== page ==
And they probably never will.
First off, other than a guide, or someone who hunts for meat and trade, what exactly is a "professional" hunter? Had I seen that listed as a major (liberal arts, I guess?) in college, you can be sure I would have signed up, and probably done graduate and post-graduate work, too.
I realize DFG says the population is in decline, but based on my own sightings elsewhere, and evidence of tracks and scat, DFG is wrong. The proximity to residential areas complete with natural food sources for deer (flower beds, fruit trees, acorns) makes these cats a nuisance worth taking seriously. Having lived near this sighting for almost 2 years now, and having spent many hours of my childhood in this immediate area, I know the deer population is massive. Where you have cat food, you usually have cats. I see, just driving around, an average of 4 to 8 deer a week. Mostly doe and fawn, but a good number of bucks as well. Cars take out some, but the great majority are a walking buffet for mountain lions. And local authorities must know this, as at least one local "open space" park has mountain lion warning signs at various points on the perimeter.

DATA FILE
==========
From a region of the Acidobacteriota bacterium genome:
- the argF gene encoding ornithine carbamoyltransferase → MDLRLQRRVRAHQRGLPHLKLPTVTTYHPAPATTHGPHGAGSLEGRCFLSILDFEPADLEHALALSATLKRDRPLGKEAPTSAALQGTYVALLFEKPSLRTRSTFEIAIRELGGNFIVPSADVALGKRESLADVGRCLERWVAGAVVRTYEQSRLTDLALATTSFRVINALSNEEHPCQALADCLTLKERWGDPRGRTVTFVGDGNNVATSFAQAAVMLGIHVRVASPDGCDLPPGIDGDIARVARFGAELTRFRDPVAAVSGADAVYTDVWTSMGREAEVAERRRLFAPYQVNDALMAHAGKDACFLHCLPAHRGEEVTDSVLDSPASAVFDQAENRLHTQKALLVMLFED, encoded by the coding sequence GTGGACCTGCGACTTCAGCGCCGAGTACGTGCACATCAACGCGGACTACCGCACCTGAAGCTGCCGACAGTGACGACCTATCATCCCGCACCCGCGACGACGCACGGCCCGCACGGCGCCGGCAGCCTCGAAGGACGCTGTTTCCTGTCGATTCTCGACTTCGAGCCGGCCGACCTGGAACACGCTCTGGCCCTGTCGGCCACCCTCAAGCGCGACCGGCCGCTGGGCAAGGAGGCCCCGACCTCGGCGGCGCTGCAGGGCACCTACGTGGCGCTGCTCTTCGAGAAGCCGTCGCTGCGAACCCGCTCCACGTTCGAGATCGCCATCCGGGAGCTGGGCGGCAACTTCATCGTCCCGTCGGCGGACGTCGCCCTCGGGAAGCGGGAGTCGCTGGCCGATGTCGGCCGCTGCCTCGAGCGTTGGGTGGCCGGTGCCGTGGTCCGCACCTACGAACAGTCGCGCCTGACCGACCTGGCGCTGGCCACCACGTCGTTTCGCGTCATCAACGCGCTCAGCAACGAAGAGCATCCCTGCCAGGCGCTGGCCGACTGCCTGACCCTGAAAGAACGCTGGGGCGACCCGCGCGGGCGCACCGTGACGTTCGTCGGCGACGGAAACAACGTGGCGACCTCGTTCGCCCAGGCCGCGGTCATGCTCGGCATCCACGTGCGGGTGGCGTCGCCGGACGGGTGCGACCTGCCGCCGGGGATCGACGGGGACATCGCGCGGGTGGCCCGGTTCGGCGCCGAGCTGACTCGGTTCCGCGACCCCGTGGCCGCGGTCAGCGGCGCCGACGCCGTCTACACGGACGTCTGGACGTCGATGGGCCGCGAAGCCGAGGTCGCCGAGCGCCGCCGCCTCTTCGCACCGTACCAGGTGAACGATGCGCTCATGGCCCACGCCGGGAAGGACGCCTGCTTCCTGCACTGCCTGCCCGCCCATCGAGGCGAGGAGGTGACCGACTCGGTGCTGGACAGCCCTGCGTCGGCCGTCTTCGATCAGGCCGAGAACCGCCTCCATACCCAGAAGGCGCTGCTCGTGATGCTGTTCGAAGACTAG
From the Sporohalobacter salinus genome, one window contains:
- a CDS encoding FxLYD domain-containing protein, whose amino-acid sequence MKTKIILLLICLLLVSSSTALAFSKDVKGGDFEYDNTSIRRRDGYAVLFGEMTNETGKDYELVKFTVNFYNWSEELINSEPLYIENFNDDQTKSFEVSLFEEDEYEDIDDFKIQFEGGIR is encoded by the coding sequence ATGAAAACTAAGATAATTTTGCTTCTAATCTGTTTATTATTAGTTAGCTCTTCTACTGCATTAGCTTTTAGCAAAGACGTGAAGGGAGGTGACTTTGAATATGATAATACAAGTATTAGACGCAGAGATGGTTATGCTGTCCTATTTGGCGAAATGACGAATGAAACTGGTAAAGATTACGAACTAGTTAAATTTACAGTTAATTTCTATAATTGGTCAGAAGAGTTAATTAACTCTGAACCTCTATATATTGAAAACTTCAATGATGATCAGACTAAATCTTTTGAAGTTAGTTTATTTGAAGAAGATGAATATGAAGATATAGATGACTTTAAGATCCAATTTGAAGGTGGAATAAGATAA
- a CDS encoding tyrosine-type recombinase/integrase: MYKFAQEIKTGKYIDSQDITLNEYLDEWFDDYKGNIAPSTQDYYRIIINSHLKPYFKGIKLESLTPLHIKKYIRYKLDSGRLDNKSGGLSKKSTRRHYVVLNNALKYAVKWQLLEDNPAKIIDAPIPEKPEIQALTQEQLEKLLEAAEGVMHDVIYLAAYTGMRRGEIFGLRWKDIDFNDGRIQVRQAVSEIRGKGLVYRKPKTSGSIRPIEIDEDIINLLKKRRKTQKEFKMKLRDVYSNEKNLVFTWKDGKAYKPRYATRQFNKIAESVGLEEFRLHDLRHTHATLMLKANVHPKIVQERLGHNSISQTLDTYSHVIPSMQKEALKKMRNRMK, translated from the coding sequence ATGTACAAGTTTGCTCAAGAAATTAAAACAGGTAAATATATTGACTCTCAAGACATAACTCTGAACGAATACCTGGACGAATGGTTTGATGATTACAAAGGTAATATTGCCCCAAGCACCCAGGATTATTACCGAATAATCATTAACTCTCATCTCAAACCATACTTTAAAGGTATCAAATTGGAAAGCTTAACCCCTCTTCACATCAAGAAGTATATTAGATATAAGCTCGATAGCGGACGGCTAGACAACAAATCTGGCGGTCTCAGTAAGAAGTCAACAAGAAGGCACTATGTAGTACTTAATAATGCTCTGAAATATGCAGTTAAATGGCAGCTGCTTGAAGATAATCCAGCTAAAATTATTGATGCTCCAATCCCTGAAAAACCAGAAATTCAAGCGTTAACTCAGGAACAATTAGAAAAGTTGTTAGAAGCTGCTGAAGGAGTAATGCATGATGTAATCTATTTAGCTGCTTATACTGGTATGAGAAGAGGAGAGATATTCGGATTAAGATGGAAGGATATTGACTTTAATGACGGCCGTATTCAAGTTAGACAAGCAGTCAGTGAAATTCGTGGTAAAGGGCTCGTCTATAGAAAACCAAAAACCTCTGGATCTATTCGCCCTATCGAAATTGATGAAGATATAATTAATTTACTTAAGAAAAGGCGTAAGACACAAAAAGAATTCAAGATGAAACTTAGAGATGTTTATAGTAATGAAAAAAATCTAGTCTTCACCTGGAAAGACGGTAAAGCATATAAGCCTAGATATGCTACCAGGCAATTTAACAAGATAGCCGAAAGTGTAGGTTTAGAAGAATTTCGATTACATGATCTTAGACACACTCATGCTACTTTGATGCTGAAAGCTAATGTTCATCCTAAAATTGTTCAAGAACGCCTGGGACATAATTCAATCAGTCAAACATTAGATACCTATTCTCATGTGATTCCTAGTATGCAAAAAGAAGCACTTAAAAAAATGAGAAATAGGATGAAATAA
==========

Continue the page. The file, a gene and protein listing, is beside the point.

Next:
Solution - thin the lion herd AND the deer herd. If you reduce available food supplies, the cats will move on to better hunting grounds. One thing I'm not taking into consideration is predation on household pets, namely dogs and cats, plus other wild treats like squirrels, rats and raccoons - further population controls might be needed there, too.
Sadly, no one will bother to take this matter seriously. Even with plenty of attacks, and some deaths ,on the record, nothing really gets done about this problem.